Nobody’s Business

Tuesday, February 8, 2011

Dir. Alan Berliner in person!

Alan Berliner takes on his reclusive father as the reluctant subject of this poignant and graceful study of family history and memory. What emerges is a uniquely cinematic biography that finds both humor and pathos in the swirl of conflicts and affections that bind father and son. Ultimately this complex portrait is a meeting of the minds – where the past meets the present, where generations collide, and where the boundaries of family life are pushed, pulled, stretched, torn and surprisingly at times, also healed.

Particularly in this age of low format video proliferation, NOBODY’S BUSINESS is notable for its masterful editing, stunning craft and exquisite filmmaking. Filmmaker Alan Berliner achieves a rare feat of inter-generational sleuthing as he weaves together aesthetically and emotionally rich interviews with his father and other family members, an extraordinary array of archival material, and live action sequences to create an inventive and touching essay on memory and family. Mining the hitherto untapped resources of long-distance relatives, some of whom were unknown to him prior to the making of the film, Berliner touches upon universal themes relating to families, regardless of cultural background.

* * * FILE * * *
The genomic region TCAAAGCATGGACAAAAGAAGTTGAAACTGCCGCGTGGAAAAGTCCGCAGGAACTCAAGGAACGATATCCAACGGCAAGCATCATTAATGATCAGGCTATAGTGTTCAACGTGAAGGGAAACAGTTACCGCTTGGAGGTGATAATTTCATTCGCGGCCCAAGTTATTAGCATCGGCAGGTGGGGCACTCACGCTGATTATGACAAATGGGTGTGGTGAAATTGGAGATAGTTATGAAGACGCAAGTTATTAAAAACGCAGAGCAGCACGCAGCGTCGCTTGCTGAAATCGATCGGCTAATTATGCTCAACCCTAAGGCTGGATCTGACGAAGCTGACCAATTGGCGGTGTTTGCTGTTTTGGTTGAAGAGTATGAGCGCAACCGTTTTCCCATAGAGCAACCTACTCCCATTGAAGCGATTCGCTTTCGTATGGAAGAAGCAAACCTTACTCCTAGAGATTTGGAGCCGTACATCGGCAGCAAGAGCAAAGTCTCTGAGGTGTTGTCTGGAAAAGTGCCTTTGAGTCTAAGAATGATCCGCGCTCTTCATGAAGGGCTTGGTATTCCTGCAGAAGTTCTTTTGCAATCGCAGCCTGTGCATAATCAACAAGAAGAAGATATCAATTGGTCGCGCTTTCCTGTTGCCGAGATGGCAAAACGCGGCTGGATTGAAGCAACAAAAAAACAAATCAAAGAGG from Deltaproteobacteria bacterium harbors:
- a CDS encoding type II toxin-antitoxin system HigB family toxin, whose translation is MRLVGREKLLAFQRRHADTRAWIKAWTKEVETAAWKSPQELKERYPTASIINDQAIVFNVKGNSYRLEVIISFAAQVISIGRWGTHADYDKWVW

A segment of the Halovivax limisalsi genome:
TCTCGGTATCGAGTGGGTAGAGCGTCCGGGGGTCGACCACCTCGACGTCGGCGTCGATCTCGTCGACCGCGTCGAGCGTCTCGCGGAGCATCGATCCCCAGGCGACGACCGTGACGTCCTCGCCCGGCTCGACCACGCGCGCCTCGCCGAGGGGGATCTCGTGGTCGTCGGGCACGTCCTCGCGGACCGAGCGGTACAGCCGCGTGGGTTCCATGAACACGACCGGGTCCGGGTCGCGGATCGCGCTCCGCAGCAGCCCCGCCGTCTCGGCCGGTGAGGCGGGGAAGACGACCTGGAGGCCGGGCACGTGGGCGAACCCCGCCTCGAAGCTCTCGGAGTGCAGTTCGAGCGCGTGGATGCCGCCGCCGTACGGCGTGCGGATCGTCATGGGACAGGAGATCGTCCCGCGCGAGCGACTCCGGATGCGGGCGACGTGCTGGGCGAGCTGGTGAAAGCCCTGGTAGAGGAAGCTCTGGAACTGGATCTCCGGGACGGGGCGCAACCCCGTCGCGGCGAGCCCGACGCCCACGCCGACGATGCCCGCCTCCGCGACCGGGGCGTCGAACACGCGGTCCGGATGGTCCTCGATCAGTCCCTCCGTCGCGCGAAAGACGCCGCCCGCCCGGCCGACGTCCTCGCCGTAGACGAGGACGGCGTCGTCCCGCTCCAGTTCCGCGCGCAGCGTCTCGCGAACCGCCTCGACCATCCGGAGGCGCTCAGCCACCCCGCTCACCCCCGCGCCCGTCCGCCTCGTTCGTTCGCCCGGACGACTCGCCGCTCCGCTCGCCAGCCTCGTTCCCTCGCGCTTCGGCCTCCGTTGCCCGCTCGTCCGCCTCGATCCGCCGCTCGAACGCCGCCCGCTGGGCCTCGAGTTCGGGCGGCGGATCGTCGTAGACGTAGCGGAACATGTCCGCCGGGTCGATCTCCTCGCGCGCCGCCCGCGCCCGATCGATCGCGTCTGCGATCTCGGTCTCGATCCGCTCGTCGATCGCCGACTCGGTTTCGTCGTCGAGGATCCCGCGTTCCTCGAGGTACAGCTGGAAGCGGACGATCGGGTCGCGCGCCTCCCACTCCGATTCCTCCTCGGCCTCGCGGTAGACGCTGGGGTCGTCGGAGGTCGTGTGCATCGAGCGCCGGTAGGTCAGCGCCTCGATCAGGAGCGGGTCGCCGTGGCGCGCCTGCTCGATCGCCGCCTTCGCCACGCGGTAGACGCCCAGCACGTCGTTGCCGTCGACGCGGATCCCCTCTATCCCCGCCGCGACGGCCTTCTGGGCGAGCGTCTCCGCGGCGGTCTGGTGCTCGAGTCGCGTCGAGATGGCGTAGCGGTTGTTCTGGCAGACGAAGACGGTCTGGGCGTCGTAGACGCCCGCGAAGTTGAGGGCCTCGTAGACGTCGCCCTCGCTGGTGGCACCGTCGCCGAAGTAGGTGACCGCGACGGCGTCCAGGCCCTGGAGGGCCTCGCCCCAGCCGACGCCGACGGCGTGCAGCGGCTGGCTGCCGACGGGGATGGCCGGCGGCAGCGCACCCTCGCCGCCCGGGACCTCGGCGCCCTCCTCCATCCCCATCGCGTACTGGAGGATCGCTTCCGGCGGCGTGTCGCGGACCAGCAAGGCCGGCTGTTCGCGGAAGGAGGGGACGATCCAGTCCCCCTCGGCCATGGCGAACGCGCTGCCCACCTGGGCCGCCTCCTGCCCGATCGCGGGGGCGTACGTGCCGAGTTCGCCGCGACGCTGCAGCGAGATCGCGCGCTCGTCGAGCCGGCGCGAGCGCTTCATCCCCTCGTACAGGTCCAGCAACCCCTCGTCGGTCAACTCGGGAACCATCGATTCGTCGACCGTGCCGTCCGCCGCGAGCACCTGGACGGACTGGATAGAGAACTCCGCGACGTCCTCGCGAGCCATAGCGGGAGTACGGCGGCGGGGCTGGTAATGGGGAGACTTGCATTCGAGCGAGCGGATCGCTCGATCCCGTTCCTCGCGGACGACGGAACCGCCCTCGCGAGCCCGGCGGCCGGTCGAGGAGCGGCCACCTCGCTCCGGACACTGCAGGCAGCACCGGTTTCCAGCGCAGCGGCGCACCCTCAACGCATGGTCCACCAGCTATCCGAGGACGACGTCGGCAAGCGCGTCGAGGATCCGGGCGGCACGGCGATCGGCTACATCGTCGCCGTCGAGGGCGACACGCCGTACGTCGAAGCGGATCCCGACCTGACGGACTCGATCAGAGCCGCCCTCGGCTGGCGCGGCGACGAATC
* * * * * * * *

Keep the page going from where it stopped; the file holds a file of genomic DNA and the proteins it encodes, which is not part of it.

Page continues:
• Country USA
  • Rating NR
  • Year 1996
  • Running Time 60 minutes
  • Director Alan Berliner

IFC Center does not generally provide advisories about subject matter or potentially triggering content in films, as sensitivities vary from person to person. In addition to the synopses, trailers and other links on our website, further information about content and age-appropriateness for specific films can be found on Common Sense Media, IMDb and as well as through general internet searches.